The Thoroughbred Aftercare Alliance Today
Stacie Clark
Stacie Clark, Operations Consultant, Thoroughbred Aftercare Alliance

Stuart S. Janney III:

Thank you, Ben, for a terrific report.

I'll just make a couple of quick comments. This is money that is available to us if we work together, and we should be ashamed of ourselves if we don't figure out a way to take advantage of this.

Second, I couldn't be more pleased that Ben presented that report and I didn't have to.

In a very short time, the Thoroughbred Aftercare Alliance has become one of this industry's most significant success stories. It has unified funding and accreditation efforts and it has drawn the support of a broad base of industry participants.

Stacie Clark has been spearheading the development of the TAA effort, and she's well-suited to do so -- her father owned Thoroughbreds, her mother trained them, and after competing as a jockey for three years, Stacie switched gears and became an Eclipse Award-winning television producer with Saratoga WarHorse.

She has also served as the Thoroughbred retirement program manager for Adena Springs before consulting with the TAA team.

Stacie, thanks for being here to update us on the goals and activities of your organization.

Stacie Clark:

Thank you, Mr. Janney, and good morning, everyone. On behalf of the board of the Thoroughbred Aftercare Alliance, the TAA, I appreciate the opportunity to report on the progress of the TAA since it was formed in 2012.

Aftercare is the retraining and rehoming of Thoroughbred horses after their careers in racing are complete. Let me be candid and clear: Defining what some mean by the humane treatment of animals -- in particular the horse -- is a broad international debate. The goal of the TAA is to address, to the public's satisfaction, what may be asserted as Thoroughbred racing's responsibilities within that broader debate. In doing so, we can protect, indeed promote, our sport. Therefore, the TAA seeks to provide, as much as practically possible, a reasonable opportunity to move our equine athletes onto the next stage of a good and, in most cases, useful life.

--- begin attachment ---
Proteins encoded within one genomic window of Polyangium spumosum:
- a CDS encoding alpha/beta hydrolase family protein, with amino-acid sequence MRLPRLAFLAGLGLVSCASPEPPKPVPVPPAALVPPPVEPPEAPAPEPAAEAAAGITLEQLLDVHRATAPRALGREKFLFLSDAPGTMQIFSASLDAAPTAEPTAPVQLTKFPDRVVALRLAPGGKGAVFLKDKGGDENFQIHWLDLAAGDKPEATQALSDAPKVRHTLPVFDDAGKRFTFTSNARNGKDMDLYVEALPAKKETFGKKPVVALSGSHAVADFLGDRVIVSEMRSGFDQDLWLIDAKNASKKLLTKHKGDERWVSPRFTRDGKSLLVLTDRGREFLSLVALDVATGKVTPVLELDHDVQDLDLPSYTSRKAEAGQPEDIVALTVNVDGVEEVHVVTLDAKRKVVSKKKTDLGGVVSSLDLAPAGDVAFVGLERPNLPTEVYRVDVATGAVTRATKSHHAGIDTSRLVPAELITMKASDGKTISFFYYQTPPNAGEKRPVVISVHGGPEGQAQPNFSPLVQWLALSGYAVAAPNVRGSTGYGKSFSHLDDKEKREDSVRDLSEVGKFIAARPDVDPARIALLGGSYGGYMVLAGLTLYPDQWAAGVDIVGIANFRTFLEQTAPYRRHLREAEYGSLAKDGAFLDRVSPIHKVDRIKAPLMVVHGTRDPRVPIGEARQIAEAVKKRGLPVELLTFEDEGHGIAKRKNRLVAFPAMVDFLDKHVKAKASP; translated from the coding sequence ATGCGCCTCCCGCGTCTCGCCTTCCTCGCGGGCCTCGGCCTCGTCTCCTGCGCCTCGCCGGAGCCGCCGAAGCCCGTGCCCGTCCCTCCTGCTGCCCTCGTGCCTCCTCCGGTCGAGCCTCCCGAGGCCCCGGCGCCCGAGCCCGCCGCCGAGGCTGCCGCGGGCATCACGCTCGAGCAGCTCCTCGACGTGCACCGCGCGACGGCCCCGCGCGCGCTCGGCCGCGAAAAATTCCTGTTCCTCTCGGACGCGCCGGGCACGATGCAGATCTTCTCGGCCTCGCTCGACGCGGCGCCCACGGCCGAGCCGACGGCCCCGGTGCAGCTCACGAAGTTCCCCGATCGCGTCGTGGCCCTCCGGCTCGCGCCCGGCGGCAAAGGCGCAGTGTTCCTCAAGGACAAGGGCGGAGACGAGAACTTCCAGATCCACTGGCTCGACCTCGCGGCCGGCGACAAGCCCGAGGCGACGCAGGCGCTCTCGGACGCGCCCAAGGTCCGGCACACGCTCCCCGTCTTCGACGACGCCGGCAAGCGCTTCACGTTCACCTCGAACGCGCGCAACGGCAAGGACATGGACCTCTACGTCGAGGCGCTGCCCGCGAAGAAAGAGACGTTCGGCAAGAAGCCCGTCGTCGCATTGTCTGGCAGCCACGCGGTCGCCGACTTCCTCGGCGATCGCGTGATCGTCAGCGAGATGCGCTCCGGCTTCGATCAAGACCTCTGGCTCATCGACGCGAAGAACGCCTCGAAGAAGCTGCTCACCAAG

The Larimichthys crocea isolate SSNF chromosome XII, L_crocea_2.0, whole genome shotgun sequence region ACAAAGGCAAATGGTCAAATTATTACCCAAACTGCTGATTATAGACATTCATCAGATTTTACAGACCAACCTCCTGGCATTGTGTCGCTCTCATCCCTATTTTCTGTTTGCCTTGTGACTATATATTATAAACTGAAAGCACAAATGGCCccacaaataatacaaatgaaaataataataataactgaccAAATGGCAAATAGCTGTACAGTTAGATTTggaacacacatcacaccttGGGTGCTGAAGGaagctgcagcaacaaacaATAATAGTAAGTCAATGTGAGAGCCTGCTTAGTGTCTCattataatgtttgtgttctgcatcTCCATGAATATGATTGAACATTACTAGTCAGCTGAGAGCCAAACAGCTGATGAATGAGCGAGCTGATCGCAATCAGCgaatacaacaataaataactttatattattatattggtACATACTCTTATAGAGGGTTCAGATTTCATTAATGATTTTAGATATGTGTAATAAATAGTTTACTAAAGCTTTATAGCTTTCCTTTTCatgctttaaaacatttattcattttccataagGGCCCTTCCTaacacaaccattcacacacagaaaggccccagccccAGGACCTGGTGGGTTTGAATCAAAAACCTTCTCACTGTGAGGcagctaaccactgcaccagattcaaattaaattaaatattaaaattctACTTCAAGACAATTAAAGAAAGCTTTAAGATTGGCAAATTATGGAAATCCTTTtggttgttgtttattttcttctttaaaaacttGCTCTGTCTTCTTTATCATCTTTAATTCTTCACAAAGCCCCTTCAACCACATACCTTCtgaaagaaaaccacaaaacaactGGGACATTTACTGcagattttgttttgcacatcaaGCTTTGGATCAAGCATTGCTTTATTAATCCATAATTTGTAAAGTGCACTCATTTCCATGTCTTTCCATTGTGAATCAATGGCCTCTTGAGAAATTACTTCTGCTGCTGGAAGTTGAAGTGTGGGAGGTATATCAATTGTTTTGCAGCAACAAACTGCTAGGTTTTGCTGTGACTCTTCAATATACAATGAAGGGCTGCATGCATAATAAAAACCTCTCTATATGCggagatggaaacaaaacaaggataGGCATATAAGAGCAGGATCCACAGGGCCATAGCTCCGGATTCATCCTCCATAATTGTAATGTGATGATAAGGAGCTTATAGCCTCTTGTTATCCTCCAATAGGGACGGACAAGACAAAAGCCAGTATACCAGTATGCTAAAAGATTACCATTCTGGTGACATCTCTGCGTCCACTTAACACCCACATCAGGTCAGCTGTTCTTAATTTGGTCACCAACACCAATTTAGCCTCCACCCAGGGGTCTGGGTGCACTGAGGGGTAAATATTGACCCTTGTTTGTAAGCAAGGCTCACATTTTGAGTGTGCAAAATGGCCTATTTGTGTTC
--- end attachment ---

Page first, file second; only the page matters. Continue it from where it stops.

For the TAA, the first exit of equines from racing is the focus of our concern to keep our aim narrow enough to have a substantial impact in the benefit of our sport of horse racing. So originally, with the help of The Jockey Club, Breeders' Cup, and Keeneland, who provided us with the seed capital, workspace, and related resources, the TAA was launched in 2012.

First, we do two things. We accredit and we monitor aftercare organizations through a rigorous code of standards that apply best practices for rehabbing, retraining, and re-homing your Thoroughbreds.

Second, we fund those organizations that achieve accreditation to foster a culture for them to want and to expand their own businesses.

Our first application for accreditation was accepted in February of 2013, and our first grants were issued that December. Over the last five years, the TAA has developed the industry standard of accreditation in Thoroughbred aftercare. Here you see our outline. All groups must meet a certain minimum requirement for eligibility, such as they must currently be a 501(c)(3) charity organization or a registered charity in Canada; they must have at least three years of operations as a business in the books; they must house a minimum of five registered Thoroughbreds; and they must have an official euthanasia policy that is consistent with the American Association of Equine Practitioners.